IN THE new millennium all children must learn how to be good citizens and know how democracy works, a Government advisory group has recommended.
The group, chaired by Bernard Crick, emeritus professor of politics at Birkbeck College, London, says that five to 16-year olds should know about the nature and value of democratic institutions and the skills needed to join discussions on social problems and moral dilemmas.
The final report of the advisory group on education for citizenship and the teaching of democracy in schools identifies three main strands: social and moral responsibility; community involvement; and political literacy.
"There are worrying levels of apathy, ignorance and cynicism about political and public life and also involvement in neighbourhood and community affairs, " the report concluded.
It recommends that a new statutory order should be included in the revamped national curriculum to fill a vital gap in education. Professor Crick said:
"I'm very conscious of the heavy load on teachers." Much depends on the Qualifications and Curriculum Authority's reduction of the core curriculum, he added.
Citizenship does not mean indoctrination, he said. It would be insulting to the professionalism of teachers to think they would deal with the subject in any way other than they taught other subjects.
The subject could be covered in personal, social and health education (PSHE) at primary level, and the whole school should be involved in promoting active citizenship which would be inspected by the Office for Standards in Education.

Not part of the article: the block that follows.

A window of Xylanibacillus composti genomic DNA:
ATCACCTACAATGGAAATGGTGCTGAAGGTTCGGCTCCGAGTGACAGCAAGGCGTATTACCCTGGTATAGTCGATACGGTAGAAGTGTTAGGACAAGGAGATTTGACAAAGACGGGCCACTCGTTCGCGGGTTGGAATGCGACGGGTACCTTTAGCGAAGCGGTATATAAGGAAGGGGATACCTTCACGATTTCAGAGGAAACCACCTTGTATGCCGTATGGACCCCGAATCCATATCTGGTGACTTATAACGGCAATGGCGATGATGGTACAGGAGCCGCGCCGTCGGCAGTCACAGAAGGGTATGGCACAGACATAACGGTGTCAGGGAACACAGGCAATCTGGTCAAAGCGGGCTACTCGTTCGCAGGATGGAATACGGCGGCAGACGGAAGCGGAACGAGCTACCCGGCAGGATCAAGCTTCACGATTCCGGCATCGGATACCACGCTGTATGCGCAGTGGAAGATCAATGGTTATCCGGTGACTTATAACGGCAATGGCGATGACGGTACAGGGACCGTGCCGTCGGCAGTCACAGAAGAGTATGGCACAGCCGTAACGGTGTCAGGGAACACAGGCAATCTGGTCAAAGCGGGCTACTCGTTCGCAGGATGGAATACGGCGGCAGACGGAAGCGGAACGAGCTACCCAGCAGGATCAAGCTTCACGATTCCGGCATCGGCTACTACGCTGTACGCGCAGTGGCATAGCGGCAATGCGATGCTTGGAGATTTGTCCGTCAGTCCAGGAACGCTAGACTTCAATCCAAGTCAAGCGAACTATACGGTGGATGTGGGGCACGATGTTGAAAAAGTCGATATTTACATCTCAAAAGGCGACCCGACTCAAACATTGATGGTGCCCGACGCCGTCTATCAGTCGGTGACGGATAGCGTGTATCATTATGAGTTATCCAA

David Blunkett, the Education Secretary, said the programme would build on existing good practice and would be following the example set by other EU and Commonwealth countries.
Michael Brunson, ITN's political correspondent and a group member, said the group was not issuing a prescriptive curriculum. Feedback from three "roadshows" in the country showed teachers were enthusiastic about the recommendations, he said.
Mr Blunkett welcomed the report's recommendation of a commission, or a standing body, to ensure the proposals were carried out, to guard against political bias and monitor progress.
Platform, page 17
* The statutory order should declare citizenship teaching to be: the knowledge, skills and values relevant to the nature and practices of participative democracy; the duties, responsibilities, rights and development of pupils into citizens; and the value to individuals, schools and society of involvement in the local and wider community...both national and local and an awareness of world affairs and global issues, and of the economic realities of adult life.